From the inauguration of July 1996 to the inauguration of July 2019, there is the same man, the same leader and friend, the same devotion and dedication to our cause. No one can compare to Congressman Engel.
Nor is his work limited to Kosova. As the founder of the Albanian Issues Caucus, he dealt immediately with problems of the nascent democracy in Albania. He helped with the establishment of the Albanian American Enterprising Fund and has worked closely with every Albanian government in the last 27 years.
He lobbied hard for Albania to become a member or NATO and was personally invited by President W. Bush for the signing ceremony in Washington DC.
He has traveled frequently to Albania, as an election observer, or in fact-finding missions, and has met with all the political leaders of the country over the years.
Engel lobbied for President Sali Berisha to be invited to the White House in 1995 as well as for US assistance to Albania during and after 1997. In the middle of the crisis in 1997, as Albania was descending into civil war, he traveled to represent the United States in the negotiations led by former Chancellor Franz Vranitzky and helped achieve the political compromise that saved Albania. He worked afterwards to guarantee that the borders and the integrity of Albania would remain untouched.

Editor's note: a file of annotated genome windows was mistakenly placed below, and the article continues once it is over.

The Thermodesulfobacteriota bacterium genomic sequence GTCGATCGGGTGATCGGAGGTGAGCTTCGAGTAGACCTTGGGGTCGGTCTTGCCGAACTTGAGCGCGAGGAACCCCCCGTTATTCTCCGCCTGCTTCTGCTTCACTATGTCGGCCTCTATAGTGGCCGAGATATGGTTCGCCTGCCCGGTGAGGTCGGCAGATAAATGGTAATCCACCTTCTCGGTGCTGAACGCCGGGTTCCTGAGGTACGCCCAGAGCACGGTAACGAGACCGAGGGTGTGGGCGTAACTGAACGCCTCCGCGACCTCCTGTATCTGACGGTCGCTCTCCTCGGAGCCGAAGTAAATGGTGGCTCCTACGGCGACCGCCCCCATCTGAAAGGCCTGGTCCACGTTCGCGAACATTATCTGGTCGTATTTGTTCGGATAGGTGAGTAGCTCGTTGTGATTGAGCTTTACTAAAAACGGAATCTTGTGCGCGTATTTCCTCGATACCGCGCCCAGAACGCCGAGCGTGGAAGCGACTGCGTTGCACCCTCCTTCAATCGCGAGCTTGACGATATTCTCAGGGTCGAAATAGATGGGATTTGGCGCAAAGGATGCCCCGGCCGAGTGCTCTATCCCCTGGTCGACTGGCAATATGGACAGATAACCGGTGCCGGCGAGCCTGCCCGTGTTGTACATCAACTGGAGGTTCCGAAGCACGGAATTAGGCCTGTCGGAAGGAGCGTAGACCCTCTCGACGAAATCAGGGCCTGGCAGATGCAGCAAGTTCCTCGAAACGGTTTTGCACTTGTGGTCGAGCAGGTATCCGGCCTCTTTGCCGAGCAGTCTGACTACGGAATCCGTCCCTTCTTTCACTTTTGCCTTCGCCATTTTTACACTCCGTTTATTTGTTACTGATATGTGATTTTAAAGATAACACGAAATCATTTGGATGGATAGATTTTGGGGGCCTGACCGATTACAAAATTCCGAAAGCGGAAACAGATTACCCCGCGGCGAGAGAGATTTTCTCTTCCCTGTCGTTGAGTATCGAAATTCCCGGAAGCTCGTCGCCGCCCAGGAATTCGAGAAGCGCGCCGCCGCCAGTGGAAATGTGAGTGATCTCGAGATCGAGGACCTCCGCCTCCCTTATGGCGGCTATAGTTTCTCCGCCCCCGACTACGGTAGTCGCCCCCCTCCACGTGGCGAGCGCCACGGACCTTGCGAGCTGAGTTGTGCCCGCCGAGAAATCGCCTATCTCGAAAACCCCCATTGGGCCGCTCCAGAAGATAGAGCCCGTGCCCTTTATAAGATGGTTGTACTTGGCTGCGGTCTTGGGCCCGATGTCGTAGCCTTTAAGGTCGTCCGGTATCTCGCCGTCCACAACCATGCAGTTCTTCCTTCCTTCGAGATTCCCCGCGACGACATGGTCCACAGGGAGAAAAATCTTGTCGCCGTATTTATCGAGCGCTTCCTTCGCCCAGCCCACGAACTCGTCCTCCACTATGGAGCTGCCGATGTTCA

Congressman Engel has worked over the years with Albanians of Montenegro and has visited Ulqin and Tuz. He has worked with their community leaders. He has been several times to (now) North Macedonia, where he has developed important working relationships with several Albanian leaders and helped press for greater Albanian involvement in the government through implementation of the Ohrid Agreement.
In his first day, as the new chairman of House Foreign Affairs Committee, he met with a group of Albanian-Americans from North Macedonia and Montenegro, to discuss their views and political aspirations.